Venezuela’s History FROM When Hugo Chávez Became President: Delinquency

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Historically, Venezuela has been a considerably rich country. For instance, in the work of Cannon (2008), it is noted that Venezuela was among the richest countries in the world. All citizens experienced this richness because the population in late 18th Century and early 19th Century was considerably small. The country made an effort to buy slaves from Africa leading to over 100,000 slaves entering Venezuela. The population increased but these slaves were humiliated and stigmatized. As the population increased, the number of Venezuelans living in abject poverty increased rapidly. A large majority of income from oil and natural gas among other vast resources
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Chávez is known to blatantly attack the rich elites and privileged in the society (Cannon 2008, 731-732). Chávez has made it clear that his intention is to bring equality and has ensured that Venezuelans that linger in poverty are uplifted to better standards through multivariate intervention mechanisms that improve their social lives. This has created a class-based polarization whereby the rich in Venezuela are unappreciated and unmotivated. This makes it hard for investors to create a healthy business environment because policies enacted under Hugo Chávez tend to polarize the country based on the class individuals fall into. This becomes a leadership issue because rules and regulations are drawn based on an individualistic ideology on his “21st century socialism” slogan (Gott 2013, 22).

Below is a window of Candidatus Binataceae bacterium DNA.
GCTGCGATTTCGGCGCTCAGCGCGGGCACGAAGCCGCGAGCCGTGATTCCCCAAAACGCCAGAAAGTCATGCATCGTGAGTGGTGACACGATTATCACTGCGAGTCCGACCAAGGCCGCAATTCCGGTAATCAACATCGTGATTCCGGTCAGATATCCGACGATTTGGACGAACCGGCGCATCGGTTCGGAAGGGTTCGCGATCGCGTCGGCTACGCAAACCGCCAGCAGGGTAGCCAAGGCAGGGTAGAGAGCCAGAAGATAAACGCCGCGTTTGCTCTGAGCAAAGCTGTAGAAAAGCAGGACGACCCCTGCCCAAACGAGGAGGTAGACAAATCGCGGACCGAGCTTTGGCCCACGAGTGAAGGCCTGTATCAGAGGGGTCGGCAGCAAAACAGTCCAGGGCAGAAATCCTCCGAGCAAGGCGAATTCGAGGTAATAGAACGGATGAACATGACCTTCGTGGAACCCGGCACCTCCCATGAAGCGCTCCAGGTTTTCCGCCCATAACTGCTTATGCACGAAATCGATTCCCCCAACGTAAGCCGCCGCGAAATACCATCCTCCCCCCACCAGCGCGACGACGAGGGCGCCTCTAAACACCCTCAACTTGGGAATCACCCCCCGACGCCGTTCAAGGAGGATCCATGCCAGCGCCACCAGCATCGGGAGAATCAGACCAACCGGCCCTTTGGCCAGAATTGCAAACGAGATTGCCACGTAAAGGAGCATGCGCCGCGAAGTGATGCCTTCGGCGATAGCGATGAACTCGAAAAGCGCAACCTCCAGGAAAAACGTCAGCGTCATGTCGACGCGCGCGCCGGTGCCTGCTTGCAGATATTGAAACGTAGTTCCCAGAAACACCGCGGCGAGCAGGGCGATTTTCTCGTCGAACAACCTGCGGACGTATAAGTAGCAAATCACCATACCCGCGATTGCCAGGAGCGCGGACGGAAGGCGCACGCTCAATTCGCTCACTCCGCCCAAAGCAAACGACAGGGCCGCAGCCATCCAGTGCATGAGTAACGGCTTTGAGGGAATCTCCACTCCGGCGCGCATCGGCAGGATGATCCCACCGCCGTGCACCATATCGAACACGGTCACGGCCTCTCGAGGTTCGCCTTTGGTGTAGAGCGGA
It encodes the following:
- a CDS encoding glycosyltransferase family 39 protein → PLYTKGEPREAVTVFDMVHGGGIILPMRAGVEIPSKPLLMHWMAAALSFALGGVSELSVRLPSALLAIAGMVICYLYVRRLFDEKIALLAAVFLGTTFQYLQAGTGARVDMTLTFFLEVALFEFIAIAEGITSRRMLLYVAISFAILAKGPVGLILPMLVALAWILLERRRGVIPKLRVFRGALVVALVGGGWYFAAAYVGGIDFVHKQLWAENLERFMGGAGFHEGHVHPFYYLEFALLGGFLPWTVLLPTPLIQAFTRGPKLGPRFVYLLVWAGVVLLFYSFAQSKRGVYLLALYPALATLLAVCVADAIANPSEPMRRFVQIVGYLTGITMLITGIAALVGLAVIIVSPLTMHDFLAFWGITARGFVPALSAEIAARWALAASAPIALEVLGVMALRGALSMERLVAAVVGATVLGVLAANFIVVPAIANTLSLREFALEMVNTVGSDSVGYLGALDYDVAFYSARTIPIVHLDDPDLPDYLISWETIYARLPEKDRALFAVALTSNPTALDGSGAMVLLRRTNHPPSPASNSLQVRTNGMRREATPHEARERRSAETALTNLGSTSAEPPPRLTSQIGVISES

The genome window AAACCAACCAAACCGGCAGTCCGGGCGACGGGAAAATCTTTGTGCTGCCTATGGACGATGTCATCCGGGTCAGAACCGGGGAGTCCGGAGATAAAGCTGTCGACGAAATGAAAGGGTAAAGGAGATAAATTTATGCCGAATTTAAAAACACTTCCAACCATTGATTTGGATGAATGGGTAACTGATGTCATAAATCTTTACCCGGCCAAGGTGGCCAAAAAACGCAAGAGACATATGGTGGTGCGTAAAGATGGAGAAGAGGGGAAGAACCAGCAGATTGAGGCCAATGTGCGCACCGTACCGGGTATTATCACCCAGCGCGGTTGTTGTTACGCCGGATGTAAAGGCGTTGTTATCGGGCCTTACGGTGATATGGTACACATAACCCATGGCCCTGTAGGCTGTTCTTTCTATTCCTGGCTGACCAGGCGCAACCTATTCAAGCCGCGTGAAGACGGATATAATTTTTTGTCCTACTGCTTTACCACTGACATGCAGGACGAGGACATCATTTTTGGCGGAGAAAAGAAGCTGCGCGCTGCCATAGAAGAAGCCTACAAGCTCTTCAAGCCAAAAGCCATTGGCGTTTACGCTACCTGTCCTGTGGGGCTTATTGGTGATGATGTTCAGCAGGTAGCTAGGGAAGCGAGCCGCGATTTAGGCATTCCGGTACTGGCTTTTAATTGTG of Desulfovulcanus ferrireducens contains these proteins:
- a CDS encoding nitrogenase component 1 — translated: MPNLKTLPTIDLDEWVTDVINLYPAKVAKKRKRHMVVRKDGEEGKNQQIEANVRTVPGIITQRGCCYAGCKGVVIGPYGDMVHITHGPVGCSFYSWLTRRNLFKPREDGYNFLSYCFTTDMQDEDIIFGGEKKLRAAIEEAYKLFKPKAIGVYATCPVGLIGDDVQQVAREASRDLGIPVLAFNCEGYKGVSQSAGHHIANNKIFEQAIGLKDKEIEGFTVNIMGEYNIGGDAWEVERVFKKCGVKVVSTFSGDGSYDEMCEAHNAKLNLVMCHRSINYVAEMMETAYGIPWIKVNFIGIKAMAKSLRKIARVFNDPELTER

Chávez is famously known for his bullying habit (Gott 2013). For instance, the media and human rights groups in Venezuela ordinarily complain of infringement of freedom of press by the president and his government. Chávez is noted to use vulgar language on press and attack freedom of Venezuelan press. One of the most prominent attacks on freedom of press is the issuance of a foreclosure order for television networks showcasing a white’s only content (Gott 2013). This issue sparked public outrage and protests.
According to the word of Rory Carroll as cited in Gott (2008), anyone who appeared to resist him

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